For all grief that the world is feeling right now, Maeko has been feeling the emotional tug of bereavement for 18 months straight.
It started slowly with the passing of his grandfather in late 2018. Then the blows came faster: A band breakup, a relationship split, and finally, the unexpected loss of his father last September. By the time the COVID-19 pandemic touched U.S. soil, the Boston artist had become extraordinarily intertwined with the mourning process.
That’s exactly when he decided he was going to drop his EP, Good Grief, out today (May 21).
“For a long time, it didn’t feel right to share,” Maeko tells Vanyaland. “I wasn’t in the space to risk being perceived as some poster boy or example for processing grief when I was barely making it through the day in one piece. What I channeled on my trip in the music and my day to day emotions afterward just felt out of alignment. However, when I realized what was unfolding with this pandemic — people losing loved ones, jobs, social lives, their general sense of normalcy, that’s when I knew I needed to share these songs. I hope it can move people through some of this.”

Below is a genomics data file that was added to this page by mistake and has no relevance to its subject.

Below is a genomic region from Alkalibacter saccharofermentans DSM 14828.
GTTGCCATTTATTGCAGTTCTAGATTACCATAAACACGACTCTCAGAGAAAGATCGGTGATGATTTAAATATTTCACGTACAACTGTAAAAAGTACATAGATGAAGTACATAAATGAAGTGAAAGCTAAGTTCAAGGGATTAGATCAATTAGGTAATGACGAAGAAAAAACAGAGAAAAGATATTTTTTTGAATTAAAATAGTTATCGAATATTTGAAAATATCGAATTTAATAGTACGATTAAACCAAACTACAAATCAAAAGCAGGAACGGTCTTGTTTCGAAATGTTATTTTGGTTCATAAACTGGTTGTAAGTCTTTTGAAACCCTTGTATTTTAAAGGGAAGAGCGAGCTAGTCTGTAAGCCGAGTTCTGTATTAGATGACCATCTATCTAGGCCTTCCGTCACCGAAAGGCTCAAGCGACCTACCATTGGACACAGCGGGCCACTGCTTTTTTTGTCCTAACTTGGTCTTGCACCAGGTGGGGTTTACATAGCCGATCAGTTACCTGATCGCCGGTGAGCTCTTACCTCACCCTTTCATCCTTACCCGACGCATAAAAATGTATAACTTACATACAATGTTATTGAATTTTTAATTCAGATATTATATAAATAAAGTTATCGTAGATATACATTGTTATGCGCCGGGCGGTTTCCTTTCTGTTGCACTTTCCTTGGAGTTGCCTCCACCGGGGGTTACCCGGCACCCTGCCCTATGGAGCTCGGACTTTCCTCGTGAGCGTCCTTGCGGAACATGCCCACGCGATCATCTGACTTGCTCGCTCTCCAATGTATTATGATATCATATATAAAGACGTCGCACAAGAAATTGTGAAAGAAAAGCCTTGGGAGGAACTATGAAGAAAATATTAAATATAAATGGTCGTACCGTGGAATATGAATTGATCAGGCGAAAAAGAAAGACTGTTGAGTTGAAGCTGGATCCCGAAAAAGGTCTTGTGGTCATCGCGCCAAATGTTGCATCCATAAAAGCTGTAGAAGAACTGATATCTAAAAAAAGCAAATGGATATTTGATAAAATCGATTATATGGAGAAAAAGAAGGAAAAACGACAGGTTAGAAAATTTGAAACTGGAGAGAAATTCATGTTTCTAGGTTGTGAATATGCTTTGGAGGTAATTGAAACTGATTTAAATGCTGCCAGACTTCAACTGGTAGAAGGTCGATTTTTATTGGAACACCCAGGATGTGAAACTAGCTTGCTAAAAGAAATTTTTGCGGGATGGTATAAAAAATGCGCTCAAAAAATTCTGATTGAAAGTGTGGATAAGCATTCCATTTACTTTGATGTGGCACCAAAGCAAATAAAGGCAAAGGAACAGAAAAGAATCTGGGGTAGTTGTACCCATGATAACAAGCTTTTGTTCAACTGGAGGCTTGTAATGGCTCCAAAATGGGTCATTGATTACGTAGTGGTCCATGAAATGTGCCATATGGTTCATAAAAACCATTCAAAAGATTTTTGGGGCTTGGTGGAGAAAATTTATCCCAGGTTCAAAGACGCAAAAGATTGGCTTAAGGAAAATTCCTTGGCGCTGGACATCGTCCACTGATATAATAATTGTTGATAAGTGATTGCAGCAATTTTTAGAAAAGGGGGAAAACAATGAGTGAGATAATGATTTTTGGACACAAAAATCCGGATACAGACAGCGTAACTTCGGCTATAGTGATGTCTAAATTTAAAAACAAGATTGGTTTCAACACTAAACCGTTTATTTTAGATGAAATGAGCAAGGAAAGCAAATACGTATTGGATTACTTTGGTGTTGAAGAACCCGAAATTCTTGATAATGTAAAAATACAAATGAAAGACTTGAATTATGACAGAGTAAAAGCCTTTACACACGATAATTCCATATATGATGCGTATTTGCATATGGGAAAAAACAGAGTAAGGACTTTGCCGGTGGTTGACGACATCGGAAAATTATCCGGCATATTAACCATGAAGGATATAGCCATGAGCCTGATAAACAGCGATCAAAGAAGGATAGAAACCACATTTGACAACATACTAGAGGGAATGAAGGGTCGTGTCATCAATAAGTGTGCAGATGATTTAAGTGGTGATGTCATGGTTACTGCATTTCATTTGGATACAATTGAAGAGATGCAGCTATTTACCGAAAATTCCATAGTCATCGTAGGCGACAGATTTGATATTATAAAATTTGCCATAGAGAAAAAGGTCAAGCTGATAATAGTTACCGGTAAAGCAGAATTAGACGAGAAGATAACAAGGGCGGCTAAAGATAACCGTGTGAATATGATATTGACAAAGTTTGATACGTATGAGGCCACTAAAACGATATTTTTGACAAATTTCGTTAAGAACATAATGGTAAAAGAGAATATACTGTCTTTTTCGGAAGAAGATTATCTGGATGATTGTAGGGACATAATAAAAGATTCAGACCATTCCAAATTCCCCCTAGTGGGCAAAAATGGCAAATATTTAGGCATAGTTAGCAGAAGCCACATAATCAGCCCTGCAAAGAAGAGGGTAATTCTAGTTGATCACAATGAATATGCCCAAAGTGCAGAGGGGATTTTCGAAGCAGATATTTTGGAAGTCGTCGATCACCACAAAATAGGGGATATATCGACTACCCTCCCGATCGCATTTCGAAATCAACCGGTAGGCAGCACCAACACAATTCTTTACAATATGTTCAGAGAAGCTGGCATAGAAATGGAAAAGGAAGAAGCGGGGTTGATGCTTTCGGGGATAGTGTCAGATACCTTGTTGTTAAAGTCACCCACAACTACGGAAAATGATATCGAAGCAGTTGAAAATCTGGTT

The brief, five-track EP was recorded last October in Santa Monica, only three weeks after the passing of his father. Working with Dave Chapman at Endless Noise Studio over the course of a long weekend, Maeko started to cobble together pieces of healing — some “good” from all that “grief,” hence the EP’s title.
“There was so little time to think about or process any emotions in the weeks after my dad passed,” he adds. “Since his death was unexpected, it was all very jarring and disorienting. Music was one of the first things I thought of after the initial shock. I had a deep intuition that it was the life preserver I needed to find and grab on to in order to survive. I prayed a lot that the trip to California would go well, but to be honest I had 0 expectations for it. I told myself that if I couldn’t muster up a single song, then that was okay. At the same time, I’d be lying if I said that I didn’t want to go out there and honor my dad by making something special.”
As the project took form, a new revelation came into focus: Every individual mourns differently, but Good Grief is for everyone. The sentiment is true in any circumstance, but it especially shines today, as the world grapples with lost loved ones, months of cancelled plans and goals, and a future that’s as ominous as it is hazy.
“It isn’t about me anymore,” he shares in the EP booklet, surrendering the tracks to the world. “It never really was.”